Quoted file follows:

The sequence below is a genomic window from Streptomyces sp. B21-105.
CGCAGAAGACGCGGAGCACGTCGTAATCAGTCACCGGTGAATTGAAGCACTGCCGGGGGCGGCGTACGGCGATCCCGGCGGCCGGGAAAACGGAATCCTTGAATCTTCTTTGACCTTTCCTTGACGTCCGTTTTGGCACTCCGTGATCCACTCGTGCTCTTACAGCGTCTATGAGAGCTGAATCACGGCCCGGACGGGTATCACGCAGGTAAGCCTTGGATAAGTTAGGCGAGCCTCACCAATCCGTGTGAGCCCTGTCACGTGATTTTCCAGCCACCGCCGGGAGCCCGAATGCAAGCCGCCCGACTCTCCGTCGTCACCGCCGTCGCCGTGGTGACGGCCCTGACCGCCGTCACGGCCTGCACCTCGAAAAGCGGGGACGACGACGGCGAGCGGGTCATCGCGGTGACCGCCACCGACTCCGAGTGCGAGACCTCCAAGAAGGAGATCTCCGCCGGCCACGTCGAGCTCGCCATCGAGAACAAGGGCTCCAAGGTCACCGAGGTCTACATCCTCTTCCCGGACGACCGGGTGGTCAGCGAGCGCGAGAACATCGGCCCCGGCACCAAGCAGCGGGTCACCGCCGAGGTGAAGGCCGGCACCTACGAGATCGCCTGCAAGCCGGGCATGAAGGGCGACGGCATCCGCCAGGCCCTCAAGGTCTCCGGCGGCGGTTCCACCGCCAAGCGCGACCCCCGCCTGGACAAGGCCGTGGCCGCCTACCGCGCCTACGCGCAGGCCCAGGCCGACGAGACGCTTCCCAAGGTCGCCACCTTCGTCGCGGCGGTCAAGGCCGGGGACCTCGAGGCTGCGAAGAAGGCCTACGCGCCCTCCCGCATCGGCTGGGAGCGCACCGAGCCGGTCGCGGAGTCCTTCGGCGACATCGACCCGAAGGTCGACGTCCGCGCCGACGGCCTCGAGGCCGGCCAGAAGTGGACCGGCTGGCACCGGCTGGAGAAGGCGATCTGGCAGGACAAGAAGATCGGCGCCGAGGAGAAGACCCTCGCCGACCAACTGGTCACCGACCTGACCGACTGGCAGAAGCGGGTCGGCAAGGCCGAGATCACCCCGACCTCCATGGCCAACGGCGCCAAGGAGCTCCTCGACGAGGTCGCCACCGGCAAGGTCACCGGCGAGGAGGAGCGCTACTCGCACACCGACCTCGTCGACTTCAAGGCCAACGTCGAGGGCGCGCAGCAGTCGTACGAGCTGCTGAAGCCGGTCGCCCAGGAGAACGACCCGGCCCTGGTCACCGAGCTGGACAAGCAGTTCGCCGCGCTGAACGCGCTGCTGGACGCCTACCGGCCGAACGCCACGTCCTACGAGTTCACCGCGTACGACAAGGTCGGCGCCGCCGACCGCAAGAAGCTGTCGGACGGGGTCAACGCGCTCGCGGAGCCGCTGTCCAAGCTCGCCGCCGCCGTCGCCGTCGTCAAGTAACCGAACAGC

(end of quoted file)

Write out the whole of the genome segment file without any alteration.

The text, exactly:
The sequence below is a genomic window from Streptomyces sp. B21-105.
CGCAGAAGACGCGGAGCACGTCGTAATCAGTCACCGGTGAATTGAAGCACTGCCGGGGGCGGCGTACGGCGATCCCGGCGGCCGGGAAAACGGAATCCTTGAATCTTCTTTGACCTTTCCTTGACGTCCGTTTTGGCACTCCGTGATCCACTCGTGCTCTTACAGCGTCTATGAGAGCTGAATCACGGCCCGGACGGGTATCACGCAGGTAAGCCTTGGATAAGTTAGGCGAGCCTCACCAATCCGTGTGAGCCCTGTCACGTGATTTTCCAGCCACCGCCGGGAGCCCGAATGCAAGCCGCCCGACTCTCCGTCGTCACCGCCGTCGCCGTGGTGACGGCCCTGACCGCCGTCACGGCCTGCACCTCGAAAAGCGGGGACGACGACGGCGAGCGGGTCATCGCGGTGACCGCCACCGACTCCGAGTGCGAGACCTCCAAGAAGGAGATCTCCGCCGGCCACGTCGAGCTCGCCATCGAGAACAAGGGCTCCAAGGTCACCGAGGTCTACATCCTCTTCCCGGACGACCGGGTGGTCAGCGAGCGCGAGAACATCGGCCCCGGCACCAAGCAGCGGGTCACCGCCGAGGTGAAGGCCGGCACCTACGAGATCGCCTGCAAGCCGGGCATGAAGGGCGACGGCATCCGCCAGGCCCTCAAGGTCTCCGGCGGCGGTTCCACCGCCAAGCGCGACCCCCGCCTGGACAAGGCCGTGGCCGCCTACCGCGCCTACGCGCAGGCCCAGGCCGACGAGACGCTTCCCAAGGTCGCCACCTTCGTCGCGGCGGTCAAGGCCGGGGACCTCGAGGCTGCGAAGAAGGCCTACGCGCCCTCCCGCATCGGCTGGGAGCGCACCGAGCCGGTCGCGGAGTCCTTCGGCGACATCGACCCGAAGGTCGACGTCCGCGCCGACGGCCTCGAGGCCGGCCAGAAGTGGACCGGCTGGCACCGGCTGGAGAAGGCGATCTGGCAGGACAAGAAGATCGGCGCCGAGGAGAAGACCCTCGCCGACCAACTGGTCACCGACCTGACCGACTGGCAGAAGCGGGTCGGCAAGGCCGAGATCACCCCGACCTCCATGGCCAACGGCGCCAAGGAGCTCCTCGACGAGGTCGCCACCGGCAAGGTCACCGGCGAGGAGGAGCGCTACTCGCACACCGACCTCGTCGACTTCAAGGCCAACGTCGAGGGCGCGCAGCAGTCGTACGAGCTGCTGAAGCCGGTCGCCCAGGAGAACGACCCGGCCCTGGTCACCGAGCTGGACAAGCAGTTCGCCGCGCTGAACGCGCTGCTGGACGCCTACCGGCCGAACGCCACGTCCTACGAGTTCACCGCGTACGACAAGGTCGGCGCCGCCGACCGCAAGAAGCTGTCGGACGGGGTCAACGCGCTCGCGGAGCCGCTGTCCAAGCTCGCCGCCGCCGTCGCCGTCGTCAAGTAACCGAACAGC